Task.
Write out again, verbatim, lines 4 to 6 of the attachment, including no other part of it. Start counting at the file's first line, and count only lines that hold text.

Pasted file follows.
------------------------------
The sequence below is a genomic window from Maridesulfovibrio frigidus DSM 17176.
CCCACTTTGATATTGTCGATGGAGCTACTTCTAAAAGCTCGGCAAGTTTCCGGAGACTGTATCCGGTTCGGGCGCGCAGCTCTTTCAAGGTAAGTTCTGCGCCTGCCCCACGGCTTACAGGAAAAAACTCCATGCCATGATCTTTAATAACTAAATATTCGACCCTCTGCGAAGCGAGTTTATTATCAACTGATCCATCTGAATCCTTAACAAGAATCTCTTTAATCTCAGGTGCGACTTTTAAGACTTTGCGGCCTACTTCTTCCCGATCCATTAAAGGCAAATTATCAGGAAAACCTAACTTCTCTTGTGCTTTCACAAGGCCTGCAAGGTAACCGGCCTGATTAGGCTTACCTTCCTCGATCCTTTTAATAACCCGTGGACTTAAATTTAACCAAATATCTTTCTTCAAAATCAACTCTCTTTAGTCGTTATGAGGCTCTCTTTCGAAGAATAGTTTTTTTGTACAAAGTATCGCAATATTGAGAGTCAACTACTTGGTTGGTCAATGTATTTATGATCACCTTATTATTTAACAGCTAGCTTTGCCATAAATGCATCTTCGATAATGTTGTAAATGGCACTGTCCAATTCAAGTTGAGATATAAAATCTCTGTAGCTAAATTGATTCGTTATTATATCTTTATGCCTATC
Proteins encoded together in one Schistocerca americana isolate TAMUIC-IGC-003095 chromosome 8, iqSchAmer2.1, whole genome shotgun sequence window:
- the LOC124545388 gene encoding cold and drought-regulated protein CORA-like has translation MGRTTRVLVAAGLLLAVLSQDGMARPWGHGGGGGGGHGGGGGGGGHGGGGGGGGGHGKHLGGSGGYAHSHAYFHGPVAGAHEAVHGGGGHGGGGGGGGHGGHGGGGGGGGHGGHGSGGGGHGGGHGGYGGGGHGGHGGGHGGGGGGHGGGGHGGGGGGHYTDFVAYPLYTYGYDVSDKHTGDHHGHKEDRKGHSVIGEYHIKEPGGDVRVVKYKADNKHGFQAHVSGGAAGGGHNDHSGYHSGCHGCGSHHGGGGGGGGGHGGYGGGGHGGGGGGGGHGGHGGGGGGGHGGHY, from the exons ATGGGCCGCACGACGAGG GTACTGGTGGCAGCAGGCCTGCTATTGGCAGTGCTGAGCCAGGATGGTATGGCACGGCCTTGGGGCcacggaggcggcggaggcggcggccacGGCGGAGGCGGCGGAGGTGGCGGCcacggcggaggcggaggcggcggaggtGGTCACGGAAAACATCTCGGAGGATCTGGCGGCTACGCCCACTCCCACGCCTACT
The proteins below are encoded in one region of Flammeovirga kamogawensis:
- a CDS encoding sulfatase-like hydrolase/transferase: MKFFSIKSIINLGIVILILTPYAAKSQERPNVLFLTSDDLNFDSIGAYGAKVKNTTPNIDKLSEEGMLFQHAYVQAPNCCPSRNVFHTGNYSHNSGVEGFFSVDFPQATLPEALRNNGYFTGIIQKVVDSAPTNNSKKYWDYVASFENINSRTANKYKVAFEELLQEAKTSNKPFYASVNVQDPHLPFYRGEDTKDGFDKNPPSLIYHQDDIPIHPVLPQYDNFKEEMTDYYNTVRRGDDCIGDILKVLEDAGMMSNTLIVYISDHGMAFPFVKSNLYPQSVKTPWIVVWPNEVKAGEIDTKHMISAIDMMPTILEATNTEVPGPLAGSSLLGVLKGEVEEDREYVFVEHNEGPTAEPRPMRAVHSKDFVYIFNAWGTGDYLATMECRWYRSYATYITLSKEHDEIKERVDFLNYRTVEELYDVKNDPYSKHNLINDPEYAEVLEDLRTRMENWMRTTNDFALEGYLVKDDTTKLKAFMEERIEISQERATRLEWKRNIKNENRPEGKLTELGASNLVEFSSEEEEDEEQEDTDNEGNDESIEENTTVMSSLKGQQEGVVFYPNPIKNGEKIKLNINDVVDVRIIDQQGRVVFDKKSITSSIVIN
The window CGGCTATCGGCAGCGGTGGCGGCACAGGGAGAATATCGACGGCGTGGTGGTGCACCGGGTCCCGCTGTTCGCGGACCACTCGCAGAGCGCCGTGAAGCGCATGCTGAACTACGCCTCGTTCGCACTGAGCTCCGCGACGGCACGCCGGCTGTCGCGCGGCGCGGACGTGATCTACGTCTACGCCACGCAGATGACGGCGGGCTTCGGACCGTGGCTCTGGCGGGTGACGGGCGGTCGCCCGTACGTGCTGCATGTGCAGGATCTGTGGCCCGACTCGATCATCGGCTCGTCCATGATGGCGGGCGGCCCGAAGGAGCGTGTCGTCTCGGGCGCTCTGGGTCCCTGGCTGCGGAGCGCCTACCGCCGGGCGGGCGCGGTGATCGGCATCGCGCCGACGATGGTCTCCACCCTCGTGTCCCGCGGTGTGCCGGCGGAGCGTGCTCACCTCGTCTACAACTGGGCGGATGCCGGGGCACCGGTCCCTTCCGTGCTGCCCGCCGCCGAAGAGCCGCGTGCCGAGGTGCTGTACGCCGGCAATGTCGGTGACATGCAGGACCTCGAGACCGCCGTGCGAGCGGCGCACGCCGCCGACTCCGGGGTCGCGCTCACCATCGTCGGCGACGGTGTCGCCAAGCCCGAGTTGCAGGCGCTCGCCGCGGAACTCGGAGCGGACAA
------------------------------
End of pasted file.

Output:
- the LOC124545388 gene encoding cold and drought-regulated protein CORA-like has translation MGRTTRVLVAAGLLLAVLSQDGMARPWGHGGGGGGGHGGGGGGGGHGGGGGGGGGHGKHLGGSGGYAHSHAYFHGPVAGAHEAVHGGGGHGGGGGGGGHGGHGGGGGGGGHGGHGSGGGGHGGGHGGYGGGGHGGHGGGHGGGGGGHGGGGHGGGGGGHYTDFVAYPLYTYGYDVSDKHTGDHHGHKEDRKGHSVIGEYHIKEPGGDVRVVKYKADNKHGFQAHVSGGAAGGGHNDHSGYHSGCHGCGSHHGGGGGGGGGHGGYGGGGHGGGGGGGGHGGHGGGGGGGHGGHY, from the exons ATGGGCCGCACGACGAGG GTACTGGTGGCAGCAGGCCTGCTATTGGCAGTGCTGAGCCAGGATGGTATGGCACGGCCTTGGGGCcacggaggcggcggaggcggcggccacGGCGGAGGCGGCGGAGGTGGCGGCcacggcggaggcggaggcggcggaggtGGTCACGGAAAACATCTCGGAGGATCTGGCGGCTACGCCCACTCCCACGCCTACT
The proteins below are encoded in one region of Flammeovirga kamogawensis:
- a CDS encoding sulfatase-like hydrolase/transferase: MKFFSIKSIINLGIVILILTPYAAKSQERPNVLFLTSDDLNFDSIGAYGAKVKNTTPNIDKLSEEGMLFQHAYVQAPNCCPSRNVFHTGNYSHNSGVEGFFSVDFPQATLPEALRNNGYFTGIIQKVVDSAPTNNSKKYWDYVASFENINSRTANKYKVAFEELLQEAKTSNKPFYASVNVQDPHLPFYRGEDTKDGFDKNPPSLIYHQDDIPIHPVLPQYDNFKEEMTDYYNTVRRGDDCIGDILKVLEDAGMMSNTLIVYISDHGMAFPFVKSNLYPQSVKTPWIVVWPNEVKAGEIDTKHMISAIDMMPTILEATNTEVPGPLAGSSLLGVLKGEVEEDREYVFVEHNEGPTAEPRPMRAVHSKDFVYIFNAWGTGDYLATMECRWYRSYATYITLSKEHDEIKERVDFLNYRTVEELYDVKNDPYSKHNLINDPEYAEVLEDLRTRMENWMRTTNDFALEGYLVKDDTTKLKAFMEERIEISQERATRLEWKRNIKNENRPEGKLTELGASNLVEFSSEEEEDEEQEDTDNEGNDESIEENTTVMSSLKGQQEGVVFYPNPIKNGEKIKLNINDVVDVRIIDQQGRVVFDKKSITSSIVIN